Dear Diary,

We’re under a high at the moment….no, not on a high, though being where we are, it does help to get on one, (a high) if you see what I mean. The barometric high pressure, (not to get confused with any other kind) means we have had two bright crispy days. Last night delivered a ground frost giving us a crispy day with just that extra bit of wintry nip. If we had not had to turn the clocks back by an hour, we would get more time in the day to enjoy this weather, notwithstanding, I was up early this morning when it was still quite dark. I was therefore, able to enjoy all the daylight from when it dawned to when night drew in.

Yay! I got most of the laundry damp-dry over the two good bright days. It will keep the fuel costs down and reduce the amount of moisture circulating in the house while it finishes drying. The things that please us now,(getting washing dried without the use of utility fuel) we would never have dreamt of pleasing us just a decade ago. It’s a sign of the times.

As it’s a recycling collection tomorrow, I rolled the bin up to the border of bushy perennials , which, to coin a phrase in today’s economic parlance, definitely needed a haircut; clearly, a short back and sides. Metaphorically I pushed up my sleeves and started lopping off branches. After 7/8 of the work was completed, the bin was very full. I briefly held onto my aching back, then indulged in some gentle seventh innings stretches. That did the trick and I felt re-energised. If we get more gardening weather, I’ll trim back the one eighth of remaining bush life in time for the next garden waste recycling collection. The Dahlias still look quite colourful, but, I can see from the leaves that the frost is getting to them. I wonder if I should pull them up or let the Dahlias die off.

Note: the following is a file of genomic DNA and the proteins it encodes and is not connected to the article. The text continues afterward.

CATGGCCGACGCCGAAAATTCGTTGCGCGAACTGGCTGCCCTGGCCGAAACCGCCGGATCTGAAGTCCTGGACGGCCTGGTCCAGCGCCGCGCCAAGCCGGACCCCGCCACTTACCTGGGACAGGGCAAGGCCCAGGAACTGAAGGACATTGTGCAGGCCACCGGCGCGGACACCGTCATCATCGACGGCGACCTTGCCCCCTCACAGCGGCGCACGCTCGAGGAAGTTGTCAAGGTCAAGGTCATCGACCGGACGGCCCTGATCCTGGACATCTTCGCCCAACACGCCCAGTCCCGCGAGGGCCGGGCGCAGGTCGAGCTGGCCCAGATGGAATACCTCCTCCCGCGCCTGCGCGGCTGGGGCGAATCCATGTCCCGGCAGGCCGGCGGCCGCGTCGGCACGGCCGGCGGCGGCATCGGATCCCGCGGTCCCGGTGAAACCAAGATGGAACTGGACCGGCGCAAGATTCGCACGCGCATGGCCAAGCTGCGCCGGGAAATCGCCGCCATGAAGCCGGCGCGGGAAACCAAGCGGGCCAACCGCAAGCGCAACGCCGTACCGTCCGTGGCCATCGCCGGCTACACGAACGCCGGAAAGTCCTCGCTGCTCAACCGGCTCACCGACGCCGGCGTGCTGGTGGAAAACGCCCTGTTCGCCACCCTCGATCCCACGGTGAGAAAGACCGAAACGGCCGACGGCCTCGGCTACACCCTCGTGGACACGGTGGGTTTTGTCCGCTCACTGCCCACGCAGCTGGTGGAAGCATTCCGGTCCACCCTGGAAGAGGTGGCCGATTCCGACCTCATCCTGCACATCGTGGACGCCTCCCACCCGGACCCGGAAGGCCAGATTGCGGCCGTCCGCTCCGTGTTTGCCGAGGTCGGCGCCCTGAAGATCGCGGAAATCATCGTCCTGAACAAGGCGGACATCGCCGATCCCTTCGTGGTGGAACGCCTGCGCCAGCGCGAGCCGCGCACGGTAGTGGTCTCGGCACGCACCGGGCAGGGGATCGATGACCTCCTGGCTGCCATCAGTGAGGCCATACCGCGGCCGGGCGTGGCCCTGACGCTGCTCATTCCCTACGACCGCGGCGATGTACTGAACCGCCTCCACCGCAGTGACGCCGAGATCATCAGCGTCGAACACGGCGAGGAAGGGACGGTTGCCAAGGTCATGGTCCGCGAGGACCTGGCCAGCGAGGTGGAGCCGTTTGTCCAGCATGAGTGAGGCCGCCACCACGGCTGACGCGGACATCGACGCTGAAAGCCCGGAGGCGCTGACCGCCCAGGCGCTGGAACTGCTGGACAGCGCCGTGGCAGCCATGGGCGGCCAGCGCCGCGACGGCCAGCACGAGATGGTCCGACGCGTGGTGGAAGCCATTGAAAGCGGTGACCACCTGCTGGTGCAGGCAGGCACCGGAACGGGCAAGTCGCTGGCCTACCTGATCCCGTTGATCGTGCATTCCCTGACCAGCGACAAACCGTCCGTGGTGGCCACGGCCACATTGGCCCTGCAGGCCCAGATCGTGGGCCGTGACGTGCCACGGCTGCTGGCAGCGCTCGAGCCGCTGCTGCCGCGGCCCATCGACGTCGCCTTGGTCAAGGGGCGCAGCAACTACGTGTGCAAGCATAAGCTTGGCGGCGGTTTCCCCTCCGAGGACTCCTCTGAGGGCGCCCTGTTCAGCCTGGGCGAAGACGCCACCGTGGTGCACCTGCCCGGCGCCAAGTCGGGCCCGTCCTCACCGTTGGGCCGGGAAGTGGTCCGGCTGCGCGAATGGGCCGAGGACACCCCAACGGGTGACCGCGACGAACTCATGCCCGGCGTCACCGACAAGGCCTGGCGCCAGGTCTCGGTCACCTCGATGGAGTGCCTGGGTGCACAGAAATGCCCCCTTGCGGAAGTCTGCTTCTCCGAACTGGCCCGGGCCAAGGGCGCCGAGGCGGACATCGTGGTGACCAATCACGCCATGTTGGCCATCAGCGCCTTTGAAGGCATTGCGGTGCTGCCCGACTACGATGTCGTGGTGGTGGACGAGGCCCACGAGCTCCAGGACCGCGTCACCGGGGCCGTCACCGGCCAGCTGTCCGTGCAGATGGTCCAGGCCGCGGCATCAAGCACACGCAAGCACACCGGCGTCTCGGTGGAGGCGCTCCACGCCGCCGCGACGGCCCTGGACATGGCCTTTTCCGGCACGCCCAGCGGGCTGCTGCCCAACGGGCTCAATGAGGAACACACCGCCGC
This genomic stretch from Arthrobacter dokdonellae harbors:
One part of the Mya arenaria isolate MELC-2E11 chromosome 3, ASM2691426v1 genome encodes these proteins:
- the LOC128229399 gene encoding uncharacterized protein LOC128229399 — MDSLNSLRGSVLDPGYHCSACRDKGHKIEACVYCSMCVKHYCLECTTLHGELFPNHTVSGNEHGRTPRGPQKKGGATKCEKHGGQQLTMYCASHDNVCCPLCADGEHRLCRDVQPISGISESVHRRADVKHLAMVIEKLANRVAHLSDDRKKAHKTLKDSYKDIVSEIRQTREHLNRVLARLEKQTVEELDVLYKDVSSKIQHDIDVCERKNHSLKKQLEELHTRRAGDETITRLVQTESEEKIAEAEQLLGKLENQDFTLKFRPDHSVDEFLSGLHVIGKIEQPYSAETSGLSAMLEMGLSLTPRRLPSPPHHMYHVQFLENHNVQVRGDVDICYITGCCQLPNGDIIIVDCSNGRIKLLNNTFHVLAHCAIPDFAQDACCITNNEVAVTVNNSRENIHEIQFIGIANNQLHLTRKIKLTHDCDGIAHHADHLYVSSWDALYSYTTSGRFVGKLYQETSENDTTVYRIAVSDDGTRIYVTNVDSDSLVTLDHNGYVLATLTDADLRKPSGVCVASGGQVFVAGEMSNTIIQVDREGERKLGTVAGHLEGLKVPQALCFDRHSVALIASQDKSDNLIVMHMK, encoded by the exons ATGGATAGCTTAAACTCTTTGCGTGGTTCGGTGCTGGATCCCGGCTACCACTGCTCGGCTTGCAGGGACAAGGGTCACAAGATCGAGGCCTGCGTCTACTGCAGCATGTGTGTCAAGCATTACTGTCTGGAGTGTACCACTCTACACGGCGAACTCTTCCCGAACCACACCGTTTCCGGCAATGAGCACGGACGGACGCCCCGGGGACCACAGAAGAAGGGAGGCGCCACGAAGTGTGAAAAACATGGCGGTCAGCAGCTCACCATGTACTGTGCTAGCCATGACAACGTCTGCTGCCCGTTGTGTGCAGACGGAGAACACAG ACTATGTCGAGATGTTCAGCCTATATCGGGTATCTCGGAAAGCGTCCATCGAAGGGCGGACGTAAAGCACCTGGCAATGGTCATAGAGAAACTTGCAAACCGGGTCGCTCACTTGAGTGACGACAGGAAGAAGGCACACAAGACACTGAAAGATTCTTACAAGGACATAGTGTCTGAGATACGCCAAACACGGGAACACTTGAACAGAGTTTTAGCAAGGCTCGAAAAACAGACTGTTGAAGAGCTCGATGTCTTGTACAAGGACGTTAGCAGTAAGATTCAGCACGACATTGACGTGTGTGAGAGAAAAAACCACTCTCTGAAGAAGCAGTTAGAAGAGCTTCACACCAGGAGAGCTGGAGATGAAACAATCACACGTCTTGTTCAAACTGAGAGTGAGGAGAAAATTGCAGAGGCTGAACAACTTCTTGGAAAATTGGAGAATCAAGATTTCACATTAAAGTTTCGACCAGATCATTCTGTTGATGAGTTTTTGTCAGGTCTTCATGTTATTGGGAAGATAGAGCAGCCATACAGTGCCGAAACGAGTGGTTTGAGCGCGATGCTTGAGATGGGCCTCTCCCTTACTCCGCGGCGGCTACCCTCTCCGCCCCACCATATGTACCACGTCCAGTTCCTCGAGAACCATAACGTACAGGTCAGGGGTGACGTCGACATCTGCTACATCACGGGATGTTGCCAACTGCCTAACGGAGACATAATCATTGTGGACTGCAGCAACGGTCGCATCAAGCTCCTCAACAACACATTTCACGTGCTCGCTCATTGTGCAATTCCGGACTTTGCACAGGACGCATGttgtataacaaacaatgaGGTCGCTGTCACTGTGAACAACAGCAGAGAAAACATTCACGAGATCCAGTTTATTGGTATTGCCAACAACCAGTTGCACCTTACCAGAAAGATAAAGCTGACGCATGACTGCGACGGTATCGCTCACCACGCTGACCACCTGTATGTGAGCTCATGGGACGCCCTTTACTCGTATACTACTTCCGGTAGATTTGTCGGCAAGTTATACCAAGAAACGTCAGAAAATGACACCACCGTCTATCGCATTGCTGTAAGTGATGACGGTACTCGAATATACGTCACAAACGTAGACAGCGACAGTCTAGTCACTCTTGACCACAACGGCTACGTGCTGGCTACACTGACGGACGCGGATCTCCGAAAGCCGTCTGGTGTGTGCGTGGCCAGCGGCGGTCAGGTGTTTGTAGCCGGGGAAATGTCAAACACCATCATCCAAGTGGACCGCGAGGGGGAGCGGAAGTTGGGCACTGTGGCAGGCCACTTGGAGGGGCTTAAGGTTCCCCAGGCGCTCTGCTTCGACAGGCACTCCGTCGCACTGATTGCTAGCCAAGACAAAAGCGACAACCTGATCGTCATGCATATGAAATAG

The border is definitely looking sadly denuded. Even so, the perennials did need tidying up. The weeds that were hidden by the overgrown bushes are now totally visible. They have had a field day, growing stealthily and prolifically, many beyond my reach, and out of my sight. 8| Dear diary, it seems I shall have to summon up the energy to weed them out.

We went for a leisurely stroll this afternoon. The orchestrated tinkling sound we heard was Oyster Catchers lifting and turning pebbles with their distinctive beaks by the banks of the river, it is their way of foraging for food. A sparrow was free-loading, following behind, gaining the benefit of the other birds’ feeding habits.

Down at the sea shore, there were loads of foot tread marks, all overlapping and in one corner of the beach. It must have been the main viewing point of the community bonfire and fireworks display last night. I had to screw up my eyes because the sun was very bright and low. It was sod’s law my sunglasses were sitting in the car parked back at home.



0 thoughts on “A HIGH TIME.

  1. No, not sandpipers, definitely oyster catchers. They have quite long slimline curved beaks to suit their feeding purpose. The sound coming from the concerted beak work, was analogous to a tinkling Anvil Chorus.

    Yes, it was quite a connected day.

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